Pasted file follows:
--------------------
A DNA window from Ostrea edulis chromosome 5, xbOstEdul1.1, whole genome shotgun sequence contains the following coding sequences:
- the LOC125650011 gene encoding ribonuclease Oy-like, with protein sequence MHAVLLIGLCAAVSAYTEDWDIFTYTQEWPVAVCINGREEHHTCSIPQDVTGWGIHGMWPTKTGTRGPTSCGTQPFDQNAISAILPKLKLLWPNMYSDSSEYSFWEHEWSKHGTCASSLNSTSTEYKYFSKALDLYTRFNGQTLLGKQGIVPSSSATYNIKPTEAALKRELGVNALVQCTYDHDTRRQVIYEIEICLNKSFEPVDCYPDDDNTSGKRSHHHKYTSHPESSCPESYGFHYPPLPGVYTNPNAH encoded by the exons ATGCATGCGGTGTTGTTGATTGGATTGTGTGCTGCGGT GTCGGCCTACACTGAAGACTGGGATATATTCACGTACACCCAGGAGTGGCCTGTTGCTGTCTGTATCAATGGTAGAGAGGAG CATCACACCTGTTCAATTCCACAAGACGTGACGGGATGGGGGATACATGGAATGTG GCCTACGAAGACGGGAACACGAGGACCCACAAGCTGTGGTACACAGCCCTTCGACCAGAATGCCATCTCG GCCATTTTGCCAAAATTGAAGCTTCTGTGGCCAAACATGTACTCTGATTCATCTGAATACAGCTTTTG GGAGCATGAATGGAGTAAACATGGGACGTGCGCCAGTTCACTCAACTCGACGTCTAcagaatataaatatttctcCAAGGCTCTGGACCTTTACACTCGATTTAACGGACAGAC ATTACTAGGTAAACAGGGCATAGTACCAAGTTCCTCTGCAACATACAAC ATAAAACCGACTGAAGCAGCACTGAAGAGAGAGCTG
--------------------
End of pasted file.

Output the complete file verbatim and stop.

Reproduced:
A DNA window from Ostrea edulis chromosome 5, xbOstEdul1.1, whole genome shotgun sequence contains the following coding sequences:
- the LOC125650011 gene encoding ribonuclease Oy-like, with protein sequence MHAVLLIGLCAAVSAYTEDWDIFTYTQEWPVAVCINGREEHHTCSIPQDVTGWGIHGMWPTKTGTRGPTSCGTQPFDQNAISAILPKLKLLWPNMYSDSSEYSFWEHEWSKHGTCASSLNSTSTEYKYFSKALDLYTRFNGQTLLGKQGIVPSSSATYNIKPTEAALKRELGVNALVQCTYDHDTRRQVIYEIEICLNKSFEPVDCYPDDDNTSGKRSHHHKYTSHPESSCPESYGFHYPPLPGVYTNPNAH encoded by the exons ATGCATGCGGTGTTGTTGATTGGATTGTGTGCTGCGGT GTCGGCCTACACTGAAGACTGGGATATATTCACGTACACCCAGGAGTGGCCTGTTGCTGTCTGTATCAATGGTAGAGAGGAG CATCACACCTGTTCAATTCCACAAGACGTGACGGGATGGGGGATACATGGAATGTG GCCTACGAAGACGGGAACACGAGGACCCACAAGCTGTGGTACACAGCCCTTCGACCAGAATGCCATCTCG GCCATTTTGCCAAAATTGAAGCTTCTGTGGCCAAACATGTACTCTGATTCATCTGAATACAGCTTTTG GGAGCATGAATGGAGTAAACATGGGACGTGCGCCAGTTCACTCAACTCGACGTCTAcagaatataaatatttctcCAAGGCTCTGGACCTTTACACTCGATTTAACGGACAGAC ATTACTAGGTAAACAGGGCATAGTACCAAGTTCCTCTGCAACATACAAC ATAAAACCGACTGAAGCAGCACTGAAGAGAGAGCTG